Fortunately for anyone who missed the rare spectacle, there will be one more chance to view it on Wednesday night.
April’s supermoon – officially referred to as a perigean full moon – will be the third month in a row for the rare celestial event. It occurs when the full moon is at its closest point to Earth in its monthly orbit.
On 7-8 April, the moon will get as close as 356,907km (221,772 miles) to Earth, making it appear bigger and brighter in the night’s sky.
The time of year means this full moon is known in folklore as the ‘Pink moon’, as it usually coincides with spring flower blossoms.
The best time and date to see the supermoon is at moonrise on Tuesday and at moonset on Wednesday, when it is close to the horizon.
This is due to an optical illusion that makes it appear even bigger due to its relative size to buildings and objects on the horizon. The supermoon’s peak illumination will take place just after 6pm GMT on Tuesday, though it may not be visible until after sunset.
The term was first coined by astrologer Richard Nolle in 1979, who defined a supermoon as any full moon that was within 90 per cent of its closest approach.
The coinage and use of the term has been criticised by astronomers, however some welcome it as a way to encourage interest in astronomy.
“Some astronomers complain about the name supermoon. They like to call supermoons hype,” astronomer and EarthSky contributor Bruce McClure wrote recently.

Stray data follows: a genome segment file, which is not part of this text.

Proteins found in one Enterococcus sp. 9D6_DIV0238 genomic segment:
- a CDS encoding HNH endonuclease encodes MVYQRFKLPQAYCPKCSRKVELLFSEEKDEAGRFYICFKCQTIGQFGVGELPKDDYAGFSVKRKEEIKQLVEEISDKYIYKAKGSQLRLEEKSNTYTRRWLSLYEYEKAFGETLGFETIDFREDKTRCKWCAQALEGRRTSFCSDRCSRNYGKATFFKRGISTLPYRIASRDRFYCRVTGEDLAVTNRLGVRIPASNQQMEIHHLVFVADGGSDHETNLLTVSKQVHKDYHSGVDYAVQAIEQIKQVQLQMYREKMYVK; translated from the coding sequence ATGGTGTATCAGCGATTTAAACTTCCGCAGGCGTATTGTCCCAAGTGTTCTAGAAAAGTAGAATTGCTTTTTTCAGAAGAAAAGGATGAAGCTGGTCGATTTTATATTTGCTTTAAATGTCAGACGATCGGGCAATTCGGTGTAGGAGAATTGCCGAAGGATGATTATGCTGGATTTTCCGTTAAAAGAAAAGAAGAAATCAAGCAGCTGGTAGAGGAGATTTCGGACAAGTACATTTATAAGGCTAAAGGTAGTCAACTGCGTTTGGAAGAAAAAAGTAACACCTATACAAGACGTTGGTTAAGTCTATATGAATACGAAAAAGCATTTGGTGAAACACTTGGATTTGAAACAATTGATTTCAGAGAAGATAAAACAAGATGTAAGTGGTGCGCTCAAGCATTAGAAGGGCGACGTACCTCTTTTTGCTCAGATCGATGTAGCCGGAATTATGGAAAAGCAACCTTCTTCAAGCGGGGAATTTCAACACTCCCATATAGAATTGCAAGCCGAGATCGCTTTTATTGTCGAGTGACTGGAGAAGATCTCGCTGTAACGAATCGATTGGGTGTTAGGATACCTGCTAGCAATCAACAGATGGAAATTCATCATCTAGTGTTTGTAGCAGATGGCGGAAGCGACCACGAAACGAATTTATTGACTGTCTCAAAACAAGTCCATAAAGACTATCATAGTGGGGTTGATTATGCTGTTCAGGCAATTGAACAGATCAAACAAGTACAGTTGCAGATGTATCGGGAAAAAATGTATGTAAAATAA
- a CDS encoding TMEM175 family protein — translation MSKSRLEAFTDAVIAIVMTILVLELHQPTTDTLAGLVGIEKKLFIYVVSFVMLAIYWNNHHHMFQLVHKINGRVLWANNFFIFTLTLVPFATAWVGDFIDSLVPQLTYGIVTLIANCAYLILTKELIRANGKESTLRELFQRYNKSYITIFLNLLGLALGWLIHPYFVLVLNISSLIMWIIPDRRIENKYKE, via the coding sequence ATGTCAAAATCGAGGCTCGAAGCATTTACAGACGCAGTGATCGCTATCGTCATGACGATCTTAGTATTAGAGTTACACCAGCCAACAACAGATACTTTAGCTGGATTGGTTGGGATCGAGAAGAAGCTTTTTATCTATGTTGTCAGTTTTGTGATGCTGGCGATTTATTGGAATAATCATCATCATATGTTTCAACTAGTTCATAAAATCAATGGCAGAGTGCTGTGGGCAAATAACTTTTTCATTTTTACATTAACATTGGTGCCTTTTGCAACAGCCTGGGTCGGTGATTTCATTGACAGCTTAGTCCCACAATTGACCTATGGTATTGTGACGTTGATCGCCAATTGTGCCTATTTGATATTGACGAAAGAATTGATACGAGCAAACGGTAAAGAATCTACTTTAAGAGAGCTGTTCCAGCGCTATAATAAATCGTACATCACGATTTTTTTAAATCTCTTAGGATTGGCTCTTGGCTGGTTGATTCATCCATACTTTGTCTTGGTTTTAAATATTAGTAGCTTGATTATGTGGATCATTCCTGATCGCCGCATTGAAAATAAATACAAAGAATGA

“But supermoons aren’t hype. They’re special. Many people now know and use the word supermoon. We notice even some diehards are starting to use it now… No doubt about it. Supermoon is a catchier term than perigean full moon.”
The supermoon will also have an effect on the Earth’s ocean, Mr McClure notes, with the extra gravitational pull from the moon creating extra-high tides.
People living along the coast will notice them one or two days after the supermoon has passed, though any risk of flooding is unlikely unless the high tides are combined with severe weather.
For most parts of the UK, Wednesday will see exceptionally good weather with highs of up to 24C in the south and east.
Clear skies and reduced air pollution due to the coronavirus lockdown means April’s supermoon could be one of the best ever times to view a supermoon.